-- Oregon winemakers are on tenterhooks awaiting the 2010 harvest, but many are preparing for another two years of low wine prices with value-oriented brands in the fore.
The past two years have seen consumers gear down in what they’re willing to spend on a bottle of wine. Decent bottles of Pinot Noir are available from Oregon vintners for less than $10 apiece, and the trend shows no signs of stopping. The value proposition is still key, as four winemakers in Portland demonstrate.
), Vincent Fritzsche (Vincent Wine Co.) and Anne Hubatch
(Helioterra Wines), as well as the enigmatic Patrick “X” (he works at a Willamette Valley winery and prefers to remain anonymous), recently formed the Guild Winemakers
and use their expertise to produce négociant
wines. Taking a leaf from the playbook of California’s Cameron Hughes
, the quartet has started producing numbered lots of red and white wines: First, 40 cases of white wine made from Oregon grapes and 300 cases of a red blend using fruit from Washington state’s Columbia Valley. The wines recently hit store shelves in Portland, the group’s target market, at $12 and $13 per bottle, respectively.
“Bulk wine is still showing cheaper than the fruit. It seems the cost of the grapes has not come down as much as the bulk wine,” Hubatch told Wines & Vines
this week. She noted that a ton of Pinot Noir can be had for $1,100, while a gallon of the wine sells for $15 per gallon, bulk.
Between the economics of grape production in Washington state, which she feels are better than in Oregon, and the ongoing abundance of grapes in Oregon, Hubatch said there are opportunities for winemakers to produce wines that serve a niche market with reliable, drink-now wines -- and not just cheap Pinot Noir.
“We would rather fill the niche of sub-$15 red blends (mainly big reds) than compete with the local value-priced Pinots,” she said. “We offer a means for others to sell excess wine that they might not have a method to move.…There is a lot of wine out there that fits that requirement that is between $8 and $14 per gallon.”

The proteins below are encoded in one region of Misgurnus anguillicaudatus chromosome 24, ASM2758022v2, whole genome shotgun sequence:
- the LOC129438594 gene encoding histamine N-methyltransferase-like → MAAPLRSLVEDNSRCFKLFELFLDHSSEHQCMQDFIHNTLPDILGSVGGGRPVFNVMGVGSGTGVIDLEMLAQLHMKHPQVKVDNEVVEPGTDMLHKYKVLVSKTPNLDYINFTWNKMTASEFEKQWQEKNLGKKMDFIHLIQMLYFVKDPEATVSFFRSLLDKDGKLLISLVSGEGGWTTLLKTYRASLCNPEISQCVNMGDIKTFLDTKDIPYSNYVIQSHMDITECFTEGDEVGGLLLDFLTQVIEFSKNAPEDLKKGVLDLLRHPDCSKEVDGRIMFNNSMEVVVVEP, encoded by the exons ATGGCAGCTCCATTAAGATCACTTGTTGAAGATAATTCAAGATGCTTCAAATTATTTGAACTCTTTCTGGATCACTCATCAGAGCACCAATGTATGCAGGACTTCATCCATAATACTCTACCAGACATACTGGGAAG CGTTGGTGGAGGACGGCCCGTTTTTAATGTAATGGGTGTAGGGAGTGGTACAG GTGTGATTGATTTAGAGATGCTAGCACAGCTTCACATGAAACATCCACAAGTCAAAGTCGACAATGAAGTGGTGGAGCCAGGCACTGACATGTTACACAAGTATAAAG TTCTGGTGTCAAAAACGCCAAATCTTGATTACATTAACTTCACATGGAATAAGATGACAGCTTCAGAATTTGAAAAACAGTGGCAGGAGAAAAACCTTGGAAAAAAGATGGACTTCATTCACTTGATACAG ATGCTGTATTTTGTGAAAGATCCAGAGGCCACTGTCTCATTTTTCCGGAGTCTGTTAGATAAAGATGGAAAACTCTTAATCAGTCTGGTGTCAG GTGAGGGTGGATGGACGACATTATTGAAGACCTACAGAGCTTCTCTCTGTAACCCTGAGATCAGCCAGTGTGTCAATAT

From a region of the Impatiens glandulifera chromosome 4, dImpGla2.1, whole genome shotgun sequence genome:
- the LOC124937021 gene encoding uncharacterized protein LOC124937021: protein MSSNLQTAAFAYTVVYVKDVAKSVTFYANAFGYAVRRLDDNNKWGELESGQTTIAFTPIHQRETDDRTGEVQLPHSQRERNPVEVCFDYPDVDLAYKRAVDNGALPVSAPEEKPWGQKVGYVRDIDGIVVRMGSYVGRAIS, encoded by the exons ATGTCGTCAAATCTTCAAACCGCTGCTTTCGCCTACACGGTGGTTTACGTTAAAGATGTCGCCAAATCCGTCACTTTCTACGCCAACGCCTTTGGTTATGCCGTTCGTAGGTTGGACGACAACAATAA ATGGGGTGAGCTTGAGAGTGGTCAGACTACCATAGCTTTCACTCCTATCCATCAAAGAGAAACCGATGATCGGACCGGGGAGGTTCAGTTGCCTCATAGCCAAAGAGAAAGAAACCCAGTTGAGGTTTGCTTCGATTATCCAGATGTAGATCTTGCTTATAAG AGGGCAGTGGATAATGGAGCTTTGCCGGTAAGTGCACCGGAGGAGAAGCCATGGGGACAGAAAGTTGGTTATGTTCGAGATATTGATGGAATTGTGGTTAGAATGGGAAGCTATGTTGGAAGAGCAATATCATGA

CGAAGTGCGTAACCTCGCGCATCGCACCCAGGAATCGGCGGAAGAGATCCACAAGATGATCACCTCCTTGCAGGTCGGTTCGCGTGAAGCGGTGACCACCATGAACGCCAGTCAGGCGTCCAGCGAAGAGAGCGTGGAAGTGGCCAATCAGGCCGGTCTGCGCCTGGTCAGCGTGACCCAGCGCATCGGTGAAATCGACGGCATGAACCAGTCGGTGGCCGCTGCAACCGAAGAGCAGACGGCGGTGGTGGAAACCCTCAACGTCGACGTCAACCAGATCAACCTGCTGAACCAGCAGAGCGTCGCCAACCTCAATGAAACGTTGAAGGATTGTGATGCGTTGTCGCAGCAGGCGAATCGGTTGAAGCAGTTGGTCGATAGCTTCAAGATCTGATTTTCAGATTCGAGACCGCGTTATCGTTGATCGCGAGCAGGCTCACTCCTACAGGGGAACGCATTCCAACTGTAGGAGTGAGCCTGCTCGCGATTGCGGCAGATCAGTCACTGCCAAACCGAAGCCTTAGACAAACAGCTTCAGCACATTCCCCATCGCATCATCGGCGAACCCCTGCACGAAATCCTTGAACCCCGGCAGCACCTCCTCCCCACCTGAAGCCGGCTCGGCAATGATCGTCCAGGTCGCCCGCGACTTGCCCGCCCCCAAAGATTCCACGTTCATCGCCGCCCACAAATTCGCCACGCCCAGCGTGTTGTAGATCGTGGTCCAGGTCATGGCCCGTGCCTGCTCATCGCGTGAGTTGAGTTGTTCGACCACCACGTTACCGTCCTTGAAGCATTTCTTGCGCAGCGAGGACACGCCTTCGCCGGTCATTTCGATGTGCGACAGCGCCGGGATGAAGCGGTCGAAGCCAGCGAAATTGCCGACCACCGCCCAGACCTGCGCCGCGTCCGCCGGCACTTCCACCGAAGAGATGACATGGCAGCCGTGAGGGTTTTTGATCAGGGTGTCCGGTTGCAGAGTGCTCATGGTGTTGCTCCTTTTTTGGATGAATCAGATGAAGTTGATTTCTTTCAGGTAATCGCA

Guild Winemakers released its Lot No. 1 wines in September, and Hubatch expects subsequent lots to appear on a quarterly basis, or as demand allows. The second lot, for example, is slated to appear in November. She hopes it will be able to capitalize on the momentum of the first lot, with the third and fourth lots responding to consumer demand and the selection of bulk wine available.
Hubatch didn’t rule out the Guild buying grapes and producing its own wines, which it did with the first lot of white wine. “I think there’s going to be a lot of fruit left hanging and a lot of growers scrambling within the next couple of weeks to get anyone to take their fruit, and then maybe we would consider producing as well as bulk wine purchasing,” she said. “Despite the fact that it’s almost Oct. 1, I think there’s a lot of change that’s still going to happen within the grape market within the next month.”
Value A to Z
The vagaries of the current market in Oregon mean the Guild brand will likely have legs for some time. Hubatch noted that A to Z Wineworks
in Dundee, Ore. has succeeded with its own value-oriented wines since 2002. Sam Tannahill
, director of viticulture and winemaking at A to Z, agreed with Hubatch’s assessment that Oregon grape prices aren’t poised to rebound any time soon. In fact, he anticipated further declines.
“I don’t think we’ve hit the bottom of pricing deflation in Oregon,” he said. “I think we’re actually seeing the start of it this year, and it will probably get worse before it gets better, the ‘worse’ being next year.”
With harvest in Oregon set to start (A to Z expects to receive some fruit today from the Columbia Gorge AVA), Tannahill expected growers will find it difficult to sell fruit this year and next, precipitating price decreases for the next two to three years depending on the strength of the economy.
While this will put pressure on growers, and allow some wineries to take advantage of tough times, he pointed out that many wineries are stepping back from purchasing in an effort to avoid tying up much-needed cash in inventories. (The quarterly release strategy Guild Winemakers is embracing promises a steadier cash flow, as it doesn’t require a single massive purchase of grapes or wine.)
“There is fruit out there to purchase but no one’s really buying, therefore (grape) prices have in essence stabilized to a certain degree,” Tannahill explained.
On the other hand, if wine sales go well in October and November -- and there’s no guarantee this will happen, given lackluster summer sales -- then there could be an uptick in demand for grapes that would benefit growers. This year’s late harvest is benefitting winemakers by giving them time to assess their requirements closer to the peak holiday buying season.
The combination of uncertainties means 2010 could yield a lot of cheap fruit or bulk wine. While this would create short-term opportunities, Tannahill doesn’t consider this strategy viable over the long term. And if too much goes unsold, he fears some growers may mothball vineyards.
It would be an ironic counterpoint to the 2010 harvest, which Tannahill expects will yield fruit on a par with 1999. While heavy September rains swelled grapes and prompted some to split, boosting disease pressure, most sites are drying out and sugars are accumulating nicely. The forecast for the next two weeks is promising,
“We have the potential, at least, for a very good vintage. Where I was very worried about the weather two weeks ago, I’m now less worried,” he said.
A to Z expects to begin harvesting from its Willamette vineyards next week.